Tuesday, 26 February 2019

Surprises on a Utopias Half Unit

There is always something striking and unpredictable about teaching an undergraduate utopias course.  What has astonished me over the last couple of years is that students have enjoyed Edward Bellamy’s Looking Backward (1888), which I’ve always found a grindingly dull read because of its placid, gentlemanly and systematic social exposition; and they have been deeply troubled by Joanna Russ’s The Female Man (1975), which I had assumed that they would find exhilaratingly disorientating in contrast.  Disorientated, yes; but exhilarated, certainly not!  One member of last year’s seminar even admitted that he’d been reduced to consulting the Wikipedia plot summary for the novel. 

So I suppose we need some aspects of Tom Moylan’s definition of a ‘critical utopia’ in place before I send my trusty band of readers to wrestle with Russ this year.  There are three key dimensions here, it seems to me.  First, far from a visitor from the bad old world visiting utopia, we have a visitor from utopia, Janet Evason of Whileaway, visiting the bad old contemporary world, i.e., the traffic runs the other way round.   We therefore learn much more about the bad old world than we do in the classical utopias, and the visitor has some sort of politico-narrative mission there.  In fact, in The Female Man, there are actually two contemporary realities – one being the author’s own, the ‘Joanna-reality’, the other a slightly dystopianised present belonging to Jeannine Dadier.  The third aspect of Moylan’s definition is that critical utopias are unusually formally self-conscious, hence disorientating; I don’t suppose anyone will disagree that that’s the case with Russ’s book.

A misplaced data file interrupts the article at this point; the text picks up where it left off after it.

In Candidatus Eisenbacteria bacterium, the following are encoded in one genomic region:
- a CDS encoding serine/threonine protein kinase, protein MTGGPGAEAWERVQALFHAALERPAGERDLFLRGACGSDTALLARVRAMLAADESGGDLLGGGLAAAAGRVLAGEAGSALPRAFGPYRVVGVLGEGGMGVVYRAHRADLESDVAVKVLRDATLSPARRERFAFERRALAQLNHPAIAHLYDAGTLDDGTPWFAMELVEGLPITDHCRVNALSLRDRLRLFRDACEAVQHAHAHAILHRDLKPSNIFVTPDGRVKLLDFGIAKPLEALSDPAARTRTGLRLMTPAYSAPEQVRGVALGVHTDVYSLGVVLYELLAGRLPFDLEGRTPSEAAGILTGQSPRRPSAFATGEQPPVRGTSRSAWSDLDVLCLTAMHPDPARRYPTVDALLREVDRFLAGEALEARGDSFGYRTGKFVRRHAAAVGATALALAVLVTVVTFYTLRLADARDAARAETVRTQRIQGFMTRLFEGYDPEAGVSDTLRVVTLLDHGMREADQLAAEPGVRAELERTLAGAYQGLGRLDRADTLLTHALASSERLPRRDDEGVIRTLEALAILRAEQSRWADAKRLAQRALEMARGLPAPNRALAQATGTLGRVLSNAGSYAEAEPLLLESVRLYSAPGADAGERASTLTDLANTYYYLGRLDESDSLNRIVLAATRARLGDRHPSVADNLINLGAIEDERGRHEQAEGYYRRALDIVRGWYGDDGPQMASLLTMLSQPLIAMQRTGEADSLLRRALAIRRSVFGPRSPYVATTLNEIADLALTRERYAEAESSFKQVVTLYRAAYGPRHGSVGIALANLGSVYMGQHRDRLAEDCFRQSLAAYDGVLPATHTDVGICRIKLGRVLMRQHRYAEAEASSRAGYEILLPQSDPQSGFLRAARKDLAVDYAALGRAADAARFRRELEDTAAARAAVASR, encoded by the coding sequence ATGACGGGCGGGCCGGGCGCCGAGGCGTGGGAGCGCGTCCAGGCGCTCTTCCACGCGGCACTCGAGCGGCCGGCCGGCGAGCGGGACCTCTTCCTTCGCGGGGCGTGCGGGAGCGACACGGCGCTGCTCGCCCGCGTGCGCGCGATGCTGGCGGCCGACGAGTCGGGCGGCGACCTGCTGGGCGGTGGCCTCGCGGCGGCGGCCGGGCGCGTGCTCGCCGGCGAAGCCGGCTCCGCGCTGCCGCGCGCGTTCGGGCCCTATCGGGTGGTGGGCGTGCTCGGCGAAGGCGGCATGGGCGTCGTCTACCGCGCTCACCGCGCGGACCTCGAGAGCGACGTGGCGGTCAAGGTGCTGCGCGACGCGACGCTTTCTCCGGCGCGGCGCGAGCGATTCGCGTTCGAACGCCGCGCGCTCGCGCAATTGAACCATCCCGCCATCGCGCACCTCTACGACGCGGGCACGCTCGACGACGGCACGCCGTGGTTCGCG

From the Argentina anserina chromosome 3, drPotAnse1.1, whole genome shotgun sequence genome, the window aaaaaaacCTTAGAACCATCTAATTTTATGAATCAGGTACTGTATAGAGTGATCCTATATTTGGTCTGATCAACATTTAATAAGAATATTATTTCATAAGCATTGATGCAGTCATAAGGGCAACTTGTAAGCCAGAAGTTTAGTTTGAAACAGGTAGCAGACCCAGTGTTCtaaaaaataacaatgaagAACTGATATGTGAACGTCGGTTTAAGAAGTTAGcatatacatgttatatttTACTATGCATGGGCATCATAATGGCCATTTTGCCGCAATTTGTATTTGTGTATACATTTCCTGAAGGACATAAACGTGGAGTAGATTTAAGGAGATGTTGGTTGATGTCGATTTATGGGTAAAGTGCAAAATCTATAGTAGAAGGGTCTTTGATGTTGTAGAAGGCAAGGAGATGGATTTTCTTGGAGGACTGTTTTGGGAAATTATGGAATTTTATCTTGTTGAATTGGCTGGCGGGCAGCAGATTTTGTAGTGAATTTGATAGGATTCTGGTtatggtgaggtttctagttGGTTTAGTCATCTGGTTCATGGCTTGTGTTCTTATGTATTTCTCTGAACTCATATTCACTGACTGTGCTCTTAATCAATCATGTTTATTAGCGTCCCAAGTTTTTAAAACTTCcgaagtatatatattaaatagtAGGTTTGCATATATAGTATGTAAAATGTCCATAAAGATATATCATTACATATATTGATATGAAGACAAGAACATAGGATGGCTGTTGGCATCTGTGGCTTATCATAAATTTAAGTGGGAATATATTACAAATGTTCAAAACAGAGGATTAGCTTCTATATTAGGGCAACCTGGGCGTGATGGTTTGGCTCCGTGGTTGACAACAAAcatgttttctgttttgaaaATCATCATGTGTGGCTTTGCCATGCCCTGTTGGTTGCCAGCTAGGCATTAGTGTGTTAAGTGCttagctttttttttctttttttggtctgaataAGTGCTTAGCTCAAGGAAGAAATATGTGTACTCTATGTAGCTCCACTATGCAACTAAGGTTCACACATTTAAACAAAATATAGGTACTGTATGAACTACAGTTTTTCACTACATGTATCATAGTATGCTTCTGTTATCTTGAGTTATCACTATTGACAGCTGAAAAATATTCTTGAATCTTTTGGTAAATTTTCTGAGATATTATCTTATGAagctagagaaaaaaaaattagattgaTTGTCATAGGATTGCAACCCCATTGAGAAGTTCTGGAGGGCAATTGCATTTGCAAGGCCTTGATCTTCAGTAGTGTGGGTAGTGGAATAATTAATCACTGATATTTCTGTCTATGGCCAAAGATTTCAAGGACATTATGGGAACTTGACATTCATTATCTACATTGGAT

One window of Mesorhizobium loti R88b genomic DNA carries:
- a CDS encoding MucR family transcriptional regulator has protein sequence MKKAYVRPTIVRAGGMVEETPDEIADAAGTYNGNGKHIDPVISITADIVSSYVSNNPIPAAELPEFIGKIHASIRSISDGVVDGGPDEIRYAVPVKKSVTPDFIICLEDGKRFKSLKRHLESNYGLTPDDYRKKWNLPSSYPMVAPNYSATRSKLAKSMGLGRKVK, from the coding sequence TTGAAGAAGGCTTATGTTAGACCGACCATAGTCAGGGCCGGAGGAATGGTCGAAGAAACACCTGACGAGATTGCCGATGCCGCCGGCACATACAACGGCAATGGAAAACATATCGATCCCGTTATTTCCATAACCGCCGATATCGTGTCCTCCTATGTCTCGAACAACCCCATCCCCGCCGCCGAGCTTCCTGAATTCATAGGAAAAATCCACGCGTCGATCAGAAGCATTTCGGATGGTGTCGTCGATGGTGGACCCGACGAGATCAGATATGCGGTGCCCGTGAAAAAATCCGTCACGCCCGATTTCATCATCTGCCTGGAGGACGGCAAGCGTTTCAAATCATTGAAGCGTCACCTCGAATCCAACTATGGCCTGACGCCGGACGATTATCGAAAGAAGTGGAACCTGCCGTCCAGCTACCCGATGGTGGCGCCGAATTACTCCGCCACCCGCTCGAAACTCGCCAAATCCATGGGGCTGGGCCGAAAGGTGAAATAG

There is, however, one final narrative and political twist in The Female Man which Moylan’s generic concept does not allow for; and this is the fact that Janet Evason’s mission to the present, and indeed Whileaway itself, are both disturbingly undercut by what we might term the ‘Jael-reality’ of the text.  I don’t want to say too much about that – after all, some readerly surprises should be left somewhere in this weird and wonderful book.  May this year’s group do better with it than last year’s!

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